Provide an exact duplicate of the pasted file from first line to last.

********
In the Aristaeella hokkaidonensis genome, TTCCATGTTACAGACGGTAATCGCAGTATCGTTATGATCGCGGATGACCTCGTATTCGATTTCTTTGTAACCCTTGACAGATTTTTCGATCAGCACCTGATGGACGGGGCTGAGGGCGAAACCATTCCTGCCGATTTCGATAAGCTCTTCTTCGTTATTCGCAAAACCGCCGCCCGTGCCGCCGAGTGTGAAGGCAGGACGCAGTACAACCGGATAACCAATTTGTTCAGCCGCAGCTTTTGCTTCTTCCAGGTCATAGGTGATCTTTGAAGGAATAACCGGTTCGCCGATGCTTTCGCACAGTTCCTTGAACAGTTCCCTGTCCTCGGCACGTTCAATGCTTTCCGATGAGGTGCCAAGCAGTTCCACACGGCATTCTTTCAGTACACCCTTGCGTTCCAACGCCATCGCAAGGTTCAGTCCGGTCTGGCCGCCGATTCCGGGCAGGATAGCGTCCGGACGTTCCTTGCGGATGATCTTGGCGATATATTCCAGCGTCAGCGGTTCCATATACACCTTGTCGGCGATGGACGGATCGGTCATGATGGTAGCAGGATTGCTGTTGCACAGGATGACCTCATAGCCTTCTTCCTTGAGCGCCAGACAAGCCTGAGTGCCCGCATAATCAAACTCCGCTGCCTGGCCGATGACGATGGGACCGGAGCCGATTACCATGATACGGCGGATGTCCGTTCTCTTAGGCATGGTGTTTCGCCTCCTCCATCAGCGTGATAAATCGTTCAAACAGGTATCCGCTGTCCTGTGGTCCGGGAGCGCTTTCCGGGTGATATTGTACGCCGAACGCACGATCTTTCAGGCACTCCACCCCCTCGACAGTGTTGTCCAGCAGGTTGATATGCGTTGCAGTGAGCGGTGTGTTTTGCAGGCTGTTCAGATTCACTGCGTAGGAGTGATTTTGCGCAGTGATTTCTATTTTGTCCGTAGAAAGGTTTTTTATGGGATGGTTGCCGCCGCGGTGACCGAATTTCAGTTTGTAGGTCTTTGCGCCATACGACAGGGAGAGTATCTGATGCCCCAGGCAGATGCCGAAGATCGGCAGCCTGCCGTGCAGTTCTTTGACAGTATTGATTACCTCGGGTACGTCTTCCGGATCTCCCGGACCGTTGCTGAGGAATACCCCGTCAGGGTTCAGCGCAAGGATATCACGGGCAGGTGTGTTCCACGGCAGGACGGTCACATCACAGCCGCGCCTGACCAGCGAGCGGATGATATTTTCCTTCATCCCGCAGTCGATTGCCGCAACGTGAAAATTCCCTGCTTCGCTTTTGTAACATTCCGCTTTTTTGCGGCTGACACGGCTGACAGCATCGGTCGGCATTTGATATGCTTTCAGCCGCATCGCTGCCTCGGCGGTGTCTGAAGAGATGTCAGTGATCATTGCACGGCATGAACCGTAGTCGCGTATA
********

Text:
In the Aristaeella hokkaidonensis genome, TTCCATGTTACAGACGGTAATCGCAGTATCGTTATGATCGCGGATGACCTCGTATTCGATTTCTTTGTAACCCTTGACAGATTTTTCGATCAGCACCTGATGGACGGGGCTGAGGGCGAAACCATTCCTGCCGATTTCGATAAGCTCTTCTTCGTTATTCGCAAAACCGCCGCCCGTGCCGCCGAGTGTGAAGGCAGGACGCAGTACAACCGGATAACCAATTTGTTCAGCCGCAGCTTTTGCTTCTTCCAGGTCATAGGTGATCTTTGAAGGAATAACCGGTTCGCCGATGCTTTCGCACAGTTCCTTGAACAGTTCCCTGTCCTCGGCACGTTCAATGCTTTCCGATGAGGTGCCAAGCAGTTCCACACGGCATTCTTTCAGTACACCCTTGCGTTCCAACGCCATCGCAAGGTTCAGTCCGGTCTGGCCGCCGATTCCGGGCAGGATAGCGTCCGGACGTTCCTTGCGGATGATCTTGGCGATATATTCCAGCGTCAGCGGTTCCATATACACCTTGTCGGCGATGGACGGATCGGTCATGATGGTAGCAGGATTGCTGTTGCACAGGATGACCTCATAGCCTTCTTCCTTGAGCGCCAGACAAGCCTGAGTGCCCGCATAATCAAACTCCGCTGCCTGGCCGATGACGATGGGACCGGAGCCGATTACCATGATACGGCGGATGTCCGTTCTCTTAGGCATGGTGTTTCGCCTCCTCCATCAGCGTGATAAATCGTTCAAACAGGTATCCGCTGTCCTGTGGTCCGGGAGCGCTTTCCGGGTGATATTGTACGCCGAACGCACGATCTTTCAGGCACTCCACCCCCTCGACAGTGTTGTCCAGCAGGTTGATATGCGTTGCAGTGAGCGGTGTGTTTTGCAGGCTGTTCAGATTCACTGCGTAGGAGTGATTTTGCGCAGTGATTTCTATTTTGTCCGTAGAAAGGTTTTTTATGGGATGGTTGCCGCCGCGGTGACCGAATTTCAGTTTGTAGGTCTTTGCGCCATACGACAGGGAGAGTATCTGATGCCCCAGGCAGATGCCGAAGATCGGCAGCCTGCCGTGCAGTTCTTTGACAGTATTGATTACCTCGGGTACGTCTTCCGGATCTCCCGGACCGTTGCTGAGGAATACCCCGTCAGGGTTCAGCGCAAGGATATCACGGGCAGGTGTGTTCCACGGCAGGACGGTCACATCACAGCCGCGCCTGACCAGCGAGCGGATGATATTTTCCTTCATCCCGCAGTCGATTGCCGCAACGTGAAAATTCCCTGCTTCGCTTTTGTAACATTCCGCTTTTTTGCGGCTGACACGGCTGACAGCATCGGTCGGCATTTGATATGCTTTCAGCCGCATCGCTGCCTCGGCGGTGTCTGAAGAGATGTCAGTGATCATTGCACGGCATGAACCGTAGTCGCGTATA